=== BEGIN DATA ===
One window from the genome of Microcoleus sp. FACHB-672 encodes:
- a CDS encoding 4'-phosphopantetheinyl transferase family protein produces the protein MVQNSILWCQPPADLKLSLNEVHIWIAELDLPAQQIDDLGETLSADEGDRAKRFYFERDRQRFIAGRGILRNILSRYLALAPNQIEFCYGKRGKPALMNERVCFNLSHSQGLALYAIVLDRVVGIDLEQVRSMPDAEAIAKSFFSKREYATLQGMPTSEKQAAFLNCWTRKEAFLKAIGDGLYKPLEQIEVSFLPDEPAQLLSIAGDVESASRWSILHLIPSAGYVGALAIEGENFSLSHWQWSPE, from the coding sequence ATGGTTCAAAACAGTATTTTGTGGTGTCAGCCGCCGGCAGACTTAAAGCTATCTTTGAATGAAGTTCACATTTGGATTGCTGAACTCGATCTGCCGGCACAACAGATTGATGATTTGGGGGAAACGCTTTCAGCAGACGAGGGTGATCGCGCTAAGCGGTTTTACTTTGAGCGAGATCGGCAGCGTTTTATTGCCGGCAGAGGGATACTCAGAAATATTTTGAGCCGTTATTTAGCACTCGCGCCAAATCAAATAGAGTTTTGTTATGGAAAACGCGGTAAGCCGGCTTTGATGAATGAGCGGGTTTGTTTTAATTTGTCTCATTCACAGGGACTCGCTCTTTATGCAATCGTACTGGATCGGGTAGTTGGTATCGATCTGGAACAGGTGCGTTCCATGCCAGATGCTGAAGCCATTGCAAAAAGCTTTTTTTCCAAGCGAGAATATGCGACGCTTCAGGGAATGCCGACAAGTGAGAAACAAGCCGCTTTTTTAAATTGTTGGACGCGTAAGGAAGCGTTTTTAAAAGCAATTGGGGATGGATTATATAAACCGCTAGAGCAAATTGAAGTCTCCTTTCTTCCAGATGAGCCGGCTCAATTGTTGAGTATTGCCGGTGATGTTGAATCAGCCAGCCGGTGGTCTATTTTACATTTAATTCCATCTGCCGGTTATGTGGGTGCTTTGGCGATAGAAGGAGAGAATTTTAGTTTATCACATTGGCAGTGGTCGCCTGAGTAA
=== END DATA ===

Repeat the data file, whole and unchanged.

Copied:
One window from the genome of Microcoleus sp. FACHB-672 encodes:
- a CDS encoding 4'-phosphopantetheinyl transferase family protein produces the protein MVQNSILWCQPPADLKLSLNEVHIWIAELDLPAQQIDDLGETLSADEGDRAKRFYFERDRQRFIAGRGILRNILSRYLALAPNQIEFCYGKRGKPALMNERVCFNLSHSQGLALYAIVLDRVVGIDLEQVRSMPDAEAIAKSFFSKREYATLQGMPTSEKQAAFLNCWTRKEAFLKAIGDGLYKPLEQIEVSFLPDEPAQLLSIAGDVESASRWSILHLIPSAGYVGALAIEGENFSLSHWQWSPE, from the coding sequence ATGGTTCAAAACAGTATTTTGTGGTGTCAGCCGCCGGCAGACTTAAAGCTATCTTTGAATGAAGTTCACATTTGGATTGCTGAACTCGATCTGCCGGCACAACAGATTGATGATTTGGGGGAAACGCTTTCAGCAGACGAGGGTGATCGCGCTAAGCGGTTTTACTTTGAGCGAGATCGGCAGCGTTTTATTGCCGGCAGAGGGATACTCAGAAATATTTTGAGCCGTTATTTAGCACTCGCGCCAAATCAAATAGAGTTTTGTTATGGAAAACGCGGTAAGCCGGCTTTGATGAATGAGCGGGTTTGTTTTAATTTGTCTCATTCACAGGGACTCGCTCTTTATGCAATCGTACTGGATCGGGTAGTTGGTATCGATCTGGAACAGGTGCGTTCCATGCCAGATGCTGAAGCCATTGCAAAAAGCTTTTTTTCCAAGCGAGAATATGCGACGCTTCAGGGAATGCCGACAAGTGAGAAACAAGCCGCTTTTTTAAATTGTTGGACGCGTAAGGAAGCGTTTTTAAAAGCAATTGGGGATGGATTATATAAACCGCTAGAGCAAATTGAAGTCTCCTTTCTTCCAGATGAGCCGGCTCAATTGTTGAGTATTGCCGGTGATGTTGAATCAGCCAGCCGGTGGTCTATTTTACATTTAATTCCATCTGCCGGTTATGTGGGTGCTTTGGCGATAGAAGGAGAGAATTTTAGTTTATCACATTGGCAGTGGTCGCCTGAGTAA